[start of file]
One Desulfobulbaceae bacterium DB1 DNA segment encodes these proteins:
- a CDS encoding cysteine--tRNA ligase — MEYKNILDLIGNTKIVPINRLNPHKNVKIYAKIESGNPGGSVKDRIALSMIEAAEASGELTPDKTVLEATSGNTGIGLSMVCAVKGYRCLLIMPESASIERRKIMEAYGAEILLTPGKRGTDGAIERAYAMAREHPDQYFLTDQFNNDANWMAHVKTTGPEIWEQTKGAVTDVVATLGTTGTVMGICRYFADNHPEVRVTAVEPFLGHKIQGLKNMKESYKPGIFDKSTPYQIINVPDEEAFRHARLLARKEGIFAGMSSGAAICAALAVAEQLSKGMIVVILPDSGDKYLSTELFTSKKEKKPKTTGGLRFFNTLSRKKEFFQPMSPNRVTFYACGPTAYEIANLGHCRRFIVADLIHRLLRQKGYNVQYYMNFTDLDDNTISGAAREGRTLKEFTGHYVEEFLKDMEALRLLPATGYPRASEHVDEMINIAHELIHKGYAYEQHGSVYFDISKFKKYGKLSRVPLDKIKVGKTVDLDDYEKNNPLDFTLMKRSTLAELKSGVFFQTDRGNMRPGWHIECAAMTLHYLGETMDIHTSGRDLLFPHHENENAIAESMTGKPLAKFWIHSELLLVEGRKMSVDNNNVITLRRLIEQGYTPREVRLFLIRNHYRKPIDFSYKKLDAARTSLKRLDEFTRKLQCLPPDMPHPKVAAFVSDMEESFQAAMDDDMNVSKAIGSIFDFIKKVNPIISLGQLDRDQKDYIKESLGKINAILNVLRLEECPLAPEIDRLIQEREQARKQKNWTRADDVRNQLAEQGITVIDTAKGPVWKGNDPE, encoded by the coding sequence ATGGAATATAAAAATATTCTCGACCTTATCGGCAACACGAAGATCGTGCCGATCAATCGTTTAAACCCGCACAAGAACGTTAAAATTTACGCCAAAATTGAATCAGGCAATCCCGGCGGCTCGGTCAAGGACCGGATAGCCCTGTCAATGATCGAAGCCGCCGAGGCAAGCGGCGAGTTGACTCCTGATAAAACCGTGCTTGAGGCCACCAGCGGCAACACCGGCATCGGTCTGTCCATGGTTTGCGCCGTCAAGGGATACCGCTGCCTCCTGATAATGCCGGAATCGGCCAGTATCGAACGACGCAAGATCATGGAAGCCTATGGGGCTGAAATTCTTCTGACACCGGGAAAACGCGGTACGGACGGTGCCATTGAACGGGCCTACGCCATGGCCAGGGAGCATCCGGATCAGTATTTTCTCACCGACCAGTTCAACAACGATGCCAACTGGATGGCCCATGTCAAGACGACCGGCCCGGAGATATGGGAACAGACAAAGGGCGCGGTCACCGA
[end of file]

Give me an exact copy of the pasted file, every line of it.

One Desulfobulbaceae bacterium DB1 DNA segment encodes these proteins:
- a CDS encoding cysteine--tRNA ligase — MEYKNILDLIGNTKIVPINRLNPHKNVKIYAKIESGNPGGSVKDRIALSMIEAAEASGELTPDKTVLEATSGNTGIGLSMVCAVKGYRCLLIMPESASIERRKIMEAYGAEILLTPGKRGTDGAIERAYAMAREHPDQYFLTDQFNNDANWMAHVKTTGPEIWEQTKGAVTDVVATLGTTGTVMGICRYFADNHPEVRVTAVEPFLGHKIQGLKNMKESYKPGIFDKSTPYQIINVPDEEAFRHARLLARKEGIFAGMSSGAAICAALAVAEQLSKGMIVVILPDSGDKYLSTELFTSKKEKKPKTTGGLRFFNTLSRKKEFFQPMSPNRVTFYACGPTAYEIANLGHCRRFIVADLIHRLLRQKGYNVQYYMNFTDLDDNTISGAAREGRTLKEFTGHYVEEFLKDMEALRLLPATGYPRASEHVDEMINIAHELIHKGYAYEQHGSVYFDISKFKKYGKLSRVPLDKIKVGKTVDLDDYEKNNPLDFTLMKRSTLAELKSGVFFQTDRGNMRPGWHIECAAMTLHYLGETMDIHTSGRDLLFPHHENENAIAESMTGKPLAKFWIHSELLLVEGRKMSVDNNNVITLRRLIEQGYTPREVRLFLIRNHYRKPIDFSYKKLDAARTSLKRLDEFTRKLQCLPPDMPHPKVAAFVSDMEESFQAAMDDDMNVSKAIGSIFDFIKKVNPIISLGQLDRDQKDYIKESLGKINAILNVLRLEECPLAPEIDRLIQEREQARKQKNWTRADDVRNQLAEQGITVIDTAKGPVWKGNDPE, encoded by the coding sequence ATGGAATATAAAAATATTCTCGACCTTATCGGCAACACGAAGATCGTGCCGATCAATCGTTTAAACCCGCACAAGAACGTTAAAATTTACGCCAAAATTGAATCAGGCAATCCCGGCGGCTCGGTCAAGGACCGGATAGCCCTGTCAATGATCGAAGCCGCCGAGGCAAGCGGCGAGTTGACTCCTGATAAAACCGTGCTTGAGGCCACCAGCGGCAACACCGGCATCGGTCTGTCCATGGTTTGCGCCGTCAAGGGATACCGCTGCCTCCTGATAATGCCGGAATCGGCCAGTATCGAACGACGCAAGATCATGGAAGCCTATGGGGCTGAAATTCTTCTGACACCGGGAAAACGCGGTACGGACGGTGCCATTGAACGGGCCTACGCCATGGCCAGGGAGCATCCGGATCAGTATTTTCTCACCGACCAGTTCAACAACGATGCCAACTGGATGGCCCATGTCAAGACGACCGGCCCGGAGATATGGGAACAGACAAAGGGCGCGGTCACCGA